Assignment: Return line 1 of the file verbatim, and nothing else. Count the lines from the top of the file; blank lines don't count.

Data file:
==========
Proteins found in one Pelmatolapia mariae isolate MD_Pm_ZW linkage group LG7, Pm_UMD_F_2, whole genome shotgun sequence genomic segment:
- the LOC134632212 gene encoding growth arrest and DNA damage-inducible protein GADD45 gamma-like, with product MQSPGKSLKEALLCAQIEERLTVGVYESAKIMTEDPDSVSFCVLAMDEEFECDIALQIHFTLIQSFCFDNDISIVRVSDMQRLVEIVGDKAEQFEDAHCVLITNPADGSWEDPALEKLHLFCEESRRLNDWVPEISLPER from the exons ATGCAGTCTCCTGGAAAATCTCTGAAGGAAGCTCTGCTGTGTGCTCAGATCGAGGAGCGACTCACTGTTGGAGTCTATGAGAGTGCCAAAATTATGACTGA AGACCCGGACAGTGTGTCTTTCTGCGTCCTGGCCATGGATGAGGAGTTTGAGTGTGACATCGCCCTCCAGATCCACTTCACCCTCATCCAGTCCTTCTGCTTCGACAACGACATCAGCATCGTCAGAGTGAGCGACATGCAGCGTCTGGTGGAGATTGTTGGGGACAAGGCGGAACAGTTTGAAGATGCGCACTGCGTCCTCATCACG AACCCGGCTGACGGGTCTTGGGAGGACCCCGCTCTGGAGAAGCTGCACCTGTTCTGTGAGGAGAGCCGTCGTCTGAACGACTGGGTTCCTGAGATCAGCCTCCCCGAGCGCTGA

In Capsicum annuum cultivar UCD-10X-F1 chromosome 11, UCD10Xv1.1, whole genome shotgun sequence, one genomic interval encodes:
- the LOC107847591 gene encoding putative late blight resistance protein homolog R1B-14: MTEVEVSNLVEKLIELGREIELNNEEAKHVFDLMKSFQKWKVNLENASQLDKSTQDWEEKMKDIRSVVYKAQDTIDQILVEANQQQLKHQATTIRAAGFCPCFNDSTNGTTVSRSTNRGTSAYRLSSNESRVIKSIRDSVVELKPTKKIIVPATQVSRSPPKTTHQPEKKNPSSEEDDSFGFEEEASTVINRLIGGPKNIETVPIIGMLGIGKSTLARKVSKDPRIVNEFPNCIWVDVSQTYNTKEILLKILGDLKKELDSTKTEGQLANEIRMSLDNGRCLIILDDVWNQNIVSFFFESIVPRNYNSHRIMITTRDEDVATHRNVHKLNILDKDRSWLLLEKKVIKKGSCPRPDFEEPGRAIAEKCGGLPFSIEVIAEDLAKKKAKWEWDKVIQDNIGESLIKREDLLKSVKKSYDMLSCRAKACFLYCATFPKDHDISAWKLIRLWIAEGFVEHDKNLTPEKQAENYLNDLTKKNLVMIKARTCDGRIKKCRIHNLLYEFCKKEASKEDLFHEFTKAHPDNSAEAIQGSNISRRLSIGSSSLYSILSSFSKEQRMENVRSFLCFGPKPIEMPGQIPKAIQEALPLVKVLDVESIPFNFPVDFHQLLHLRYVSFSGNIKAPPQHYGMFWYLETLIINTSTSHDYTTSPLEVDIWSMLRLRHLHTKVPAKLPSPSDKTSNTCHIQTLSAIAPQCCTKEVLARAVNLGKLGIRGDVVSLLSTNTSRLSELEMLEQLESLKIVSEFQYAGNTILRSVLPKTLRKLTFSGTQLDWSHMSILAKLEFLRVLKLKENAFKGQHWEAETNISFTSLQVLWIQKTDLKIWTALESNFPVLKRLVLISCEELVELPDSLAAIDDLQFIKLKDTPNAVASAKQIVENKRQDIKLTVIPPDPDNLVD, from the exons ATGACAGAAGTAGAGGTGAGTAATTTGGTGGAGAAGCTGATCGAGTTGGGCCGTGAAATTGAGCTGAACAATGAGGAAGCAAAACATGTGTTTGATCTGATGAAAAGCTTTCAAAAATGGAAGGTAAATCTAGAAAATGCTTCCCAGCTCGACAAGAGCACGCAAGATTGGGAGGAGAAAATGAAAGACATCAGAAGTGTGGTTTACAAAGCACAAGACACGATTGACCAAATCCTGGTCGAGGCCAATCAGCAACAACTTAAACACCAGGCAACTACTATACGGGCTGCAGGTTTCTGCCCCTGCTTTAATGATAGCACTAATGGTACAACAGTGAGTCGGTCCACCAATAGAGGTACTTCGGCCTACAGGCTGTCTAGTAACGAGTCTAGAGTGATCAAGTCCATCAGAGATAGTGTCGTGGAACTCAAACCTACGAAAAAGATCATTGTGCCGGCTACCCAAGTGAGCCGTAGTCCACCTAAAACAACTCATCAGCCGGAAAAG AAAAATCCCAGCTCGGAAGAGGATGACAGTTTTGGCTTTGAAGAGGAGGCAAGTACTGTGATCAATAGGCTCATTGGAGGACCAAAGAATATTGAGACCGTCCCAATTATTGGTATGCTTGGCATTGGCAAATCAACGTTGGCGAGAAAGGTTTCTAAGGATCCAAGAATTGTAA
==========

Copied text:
Proteins found in one Pelmatolapia mariae isolate MD_Pm_ZW linkage group LG7, Pm_UMD_F_2, whole genome shotgun sequence genomic segment: